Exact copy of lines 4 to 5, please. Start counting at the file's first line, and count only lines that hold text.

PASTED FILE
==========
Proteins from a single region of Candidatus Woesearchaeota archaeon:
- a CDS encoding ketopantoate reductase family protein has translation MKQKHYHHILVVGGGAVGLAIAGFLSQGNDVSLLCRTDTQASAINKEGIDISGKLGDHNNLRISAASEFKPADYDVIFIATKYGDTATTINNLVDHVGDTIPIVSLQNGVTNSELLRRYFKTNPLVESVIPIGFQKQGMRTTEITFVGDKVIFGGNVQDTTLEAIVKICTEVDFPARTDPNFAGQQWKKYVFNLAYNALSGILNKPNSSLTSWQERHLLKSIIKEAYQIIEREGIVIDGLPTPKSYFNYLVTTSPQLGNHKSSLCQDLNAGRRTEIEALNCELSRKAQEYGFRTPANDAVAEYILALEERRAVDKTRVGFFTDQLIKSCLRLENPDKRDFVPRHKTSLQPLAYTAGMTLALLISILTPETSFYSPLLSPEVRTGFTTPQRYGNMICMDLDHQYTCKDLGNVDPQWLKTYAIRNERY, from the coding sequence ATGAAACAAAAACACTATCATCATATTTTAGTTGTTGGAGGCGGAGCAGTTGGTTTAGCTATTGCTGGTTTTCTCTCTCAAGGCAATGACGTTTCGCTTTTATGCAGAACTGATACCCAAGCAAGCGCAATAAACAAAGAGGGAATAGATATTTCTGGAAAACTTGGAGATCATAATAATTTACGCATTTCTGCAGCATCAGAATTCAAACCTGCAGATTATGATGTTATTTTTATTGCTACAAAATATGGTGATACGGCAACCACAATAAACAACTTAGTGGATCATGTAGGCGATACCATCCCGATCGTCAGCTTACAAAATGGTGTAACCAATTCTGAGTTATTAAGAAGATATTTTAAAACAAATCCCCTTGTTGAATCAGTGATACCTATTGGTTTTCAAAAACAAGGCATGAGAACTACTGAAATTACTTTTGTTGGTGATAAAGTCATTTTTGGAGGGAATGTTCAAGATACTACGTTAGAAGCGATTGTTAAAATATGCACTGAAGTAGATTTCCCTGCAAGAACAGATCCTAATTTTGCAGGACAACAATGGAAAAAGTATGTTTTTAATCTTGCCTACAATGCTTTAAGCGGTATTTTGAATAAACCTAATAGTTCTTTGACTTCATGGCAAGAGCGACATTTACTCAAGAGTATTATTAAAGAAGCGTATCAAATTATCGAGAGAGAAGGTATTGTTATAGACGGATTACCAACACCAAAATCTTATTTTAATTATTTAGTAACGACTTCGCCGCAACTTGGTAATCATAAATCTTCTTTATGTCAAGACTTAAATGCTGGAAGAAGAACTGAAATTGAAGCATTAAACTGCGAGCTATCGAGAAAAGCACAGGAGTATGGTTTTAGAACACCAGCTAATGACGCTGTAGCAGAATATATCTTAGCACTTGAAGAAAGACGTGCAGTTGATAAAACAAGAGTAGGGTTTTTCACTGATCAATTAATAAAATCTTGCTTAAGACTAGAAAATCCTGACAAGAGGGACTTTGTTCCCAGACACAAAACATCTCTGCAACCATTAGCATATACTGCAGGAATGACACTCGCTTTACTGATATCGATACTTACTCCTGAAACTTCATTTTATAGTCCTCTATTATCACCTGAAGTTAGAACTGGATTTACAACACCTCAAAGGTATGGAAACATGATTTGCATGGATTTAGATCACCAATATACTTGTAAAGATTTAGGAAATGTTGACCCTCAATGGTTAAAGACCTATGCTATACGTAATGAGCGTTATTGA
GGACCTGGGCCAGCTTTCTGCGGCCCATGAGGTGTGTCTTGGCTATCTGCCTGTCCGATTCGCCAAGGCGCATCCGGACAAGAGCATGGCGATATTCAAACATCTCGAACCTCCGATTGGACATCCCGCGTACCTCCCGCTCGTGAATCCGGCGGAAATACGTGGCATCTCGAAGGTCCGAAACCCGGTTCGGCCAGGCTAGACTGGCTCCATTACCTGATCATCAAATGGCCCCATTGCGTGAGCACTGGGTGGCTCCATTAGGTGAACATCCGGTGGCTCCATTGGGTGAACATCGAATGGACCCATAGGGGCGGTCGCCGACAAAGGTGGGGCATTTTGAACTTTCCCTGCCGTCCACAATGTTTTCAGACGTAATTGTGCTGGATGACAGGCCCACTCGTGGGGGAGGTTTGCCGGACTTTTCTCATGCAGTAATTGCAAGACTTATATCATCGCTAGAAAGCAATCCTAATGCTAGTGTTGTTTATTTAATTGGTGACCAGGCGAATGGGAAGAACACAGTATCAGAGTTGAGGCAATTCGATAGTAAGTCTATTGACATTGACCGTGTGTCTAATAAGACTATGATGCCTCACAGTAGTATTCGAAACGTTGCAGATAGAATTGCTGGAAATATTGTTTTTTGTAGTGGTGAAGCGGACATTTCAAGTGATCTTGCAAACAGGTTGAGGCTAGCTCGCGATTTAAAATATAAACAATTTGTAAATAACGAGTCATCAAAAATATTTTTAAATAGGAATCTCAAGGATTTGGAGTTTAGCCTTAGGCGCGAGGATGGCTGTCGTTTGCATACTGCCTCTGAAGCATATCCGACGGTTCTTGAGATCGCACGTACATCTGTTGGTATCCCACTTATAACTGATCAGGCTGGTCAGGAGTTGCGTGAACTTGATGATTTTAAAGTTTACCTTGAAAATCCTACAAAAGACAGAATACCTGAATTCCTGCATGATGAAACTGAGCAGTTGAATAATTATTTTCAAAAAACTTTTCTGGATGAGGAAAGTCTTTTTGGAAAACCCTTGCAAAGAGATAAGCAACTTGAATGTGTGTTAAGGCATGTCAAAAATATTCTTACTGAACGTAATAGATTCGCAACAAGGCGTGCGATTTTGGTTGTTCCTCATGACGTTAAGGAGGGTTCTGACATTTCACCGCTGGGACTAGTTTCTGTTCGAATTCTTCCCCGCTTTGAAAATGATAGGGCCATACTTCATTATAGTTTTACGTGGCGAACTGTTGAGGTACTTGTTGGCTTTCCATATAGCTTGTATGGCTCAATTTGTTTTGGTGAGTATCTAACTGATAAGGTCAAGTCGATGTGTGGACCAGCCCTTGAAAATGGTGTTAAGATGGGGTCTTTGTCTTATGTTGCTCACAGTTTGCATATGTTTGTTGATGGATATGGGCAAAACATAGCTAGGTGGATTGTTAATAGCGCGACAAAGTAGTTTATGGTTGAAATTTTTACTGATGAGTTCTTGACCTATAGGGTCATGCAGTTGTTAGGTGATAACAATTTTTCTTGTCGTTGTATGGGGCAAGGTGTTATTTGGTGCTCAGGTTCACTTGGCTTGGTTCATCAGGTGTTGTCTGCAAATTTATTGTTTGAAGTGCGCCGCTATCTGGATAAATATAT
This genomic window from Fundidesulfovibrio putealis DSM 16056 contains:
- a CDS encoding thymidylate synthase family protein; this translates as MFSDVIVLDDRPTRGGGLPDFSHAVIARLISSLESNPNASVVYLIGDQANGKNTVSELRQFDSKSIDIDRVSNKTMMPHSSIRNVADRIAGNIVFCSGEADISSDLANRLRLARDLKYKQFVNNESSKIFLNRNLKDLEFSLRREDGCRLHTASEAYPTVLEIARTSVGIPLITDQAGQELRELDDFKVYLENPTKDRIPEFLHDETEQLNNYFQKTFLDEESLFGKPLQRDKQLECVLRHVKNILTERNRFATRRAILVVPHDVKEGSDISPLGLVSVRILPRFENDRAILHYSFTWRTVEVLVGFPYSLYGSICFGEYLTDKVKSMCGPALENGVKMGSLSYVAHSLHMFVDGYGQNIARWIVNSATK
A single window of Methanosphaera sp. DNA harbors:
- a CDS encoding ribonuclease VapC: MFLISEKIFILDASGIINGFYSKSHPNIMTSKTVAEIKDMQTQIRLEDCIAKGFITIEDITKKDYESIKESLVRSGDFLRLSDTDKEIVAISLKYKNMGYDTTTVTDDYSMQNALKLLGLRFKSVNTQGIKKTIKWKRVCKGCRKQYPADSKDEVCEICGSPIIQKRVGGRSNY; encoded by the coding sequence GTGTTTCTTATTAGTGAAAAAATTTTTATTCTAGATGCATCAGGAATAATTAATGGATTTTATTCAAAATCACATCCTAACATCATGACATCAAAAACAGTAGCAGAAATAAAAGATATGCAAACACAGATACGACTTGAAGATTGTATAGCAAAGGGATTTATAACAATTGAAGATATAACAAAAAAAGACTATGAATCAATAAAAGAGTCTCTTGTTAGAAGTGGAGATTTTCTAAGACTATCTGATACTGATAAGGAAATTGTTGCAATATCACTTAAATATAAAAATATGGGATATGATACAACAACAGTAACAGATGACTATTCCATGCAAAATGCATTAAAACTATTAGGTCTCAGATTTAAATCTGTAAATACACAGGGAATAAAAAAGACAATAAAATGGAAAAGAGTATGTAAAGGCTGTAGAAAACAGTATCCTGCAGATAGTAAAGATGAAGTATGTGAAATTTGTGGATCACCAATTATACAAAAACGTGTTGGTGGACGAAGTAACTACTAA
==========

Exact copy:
This genomic window from Fundidesulfovibrio putealis DSM 16056 contains:
- a CDS encoding thymidylate synthase family protein; this translates as MFSDVIVLDDRPTRGGGLPDFSHAVIARLISSLESNPNASVVYLIGDQANGKNTVSELRQFDSKSIDIDRVSNKTMMPHSSIRNVADRIAGNIVFCSGEADISSDLANRLRLARDLKYKQFVNNESSKIFLNRNLKDLEFSLRREDGCRLHTASEAYPTVLEIARTSVGIPLITDQAGQELRELDDFKVYLENPTKDRIPEFLHDETEQLNNYFQKTFLDEESLFGKPLQRDKQLECVLRHVKNILTERNRFATRRAILVVPHDVKEGSDISPLGLVSVRILPRFENDRAILHYSFTWRTVEVLVGFPYSLYGSICFGEYLTDKVKSMCGPALENGVKMGSLSYVAHSLHMFVDGYGQNIARWIVNSATK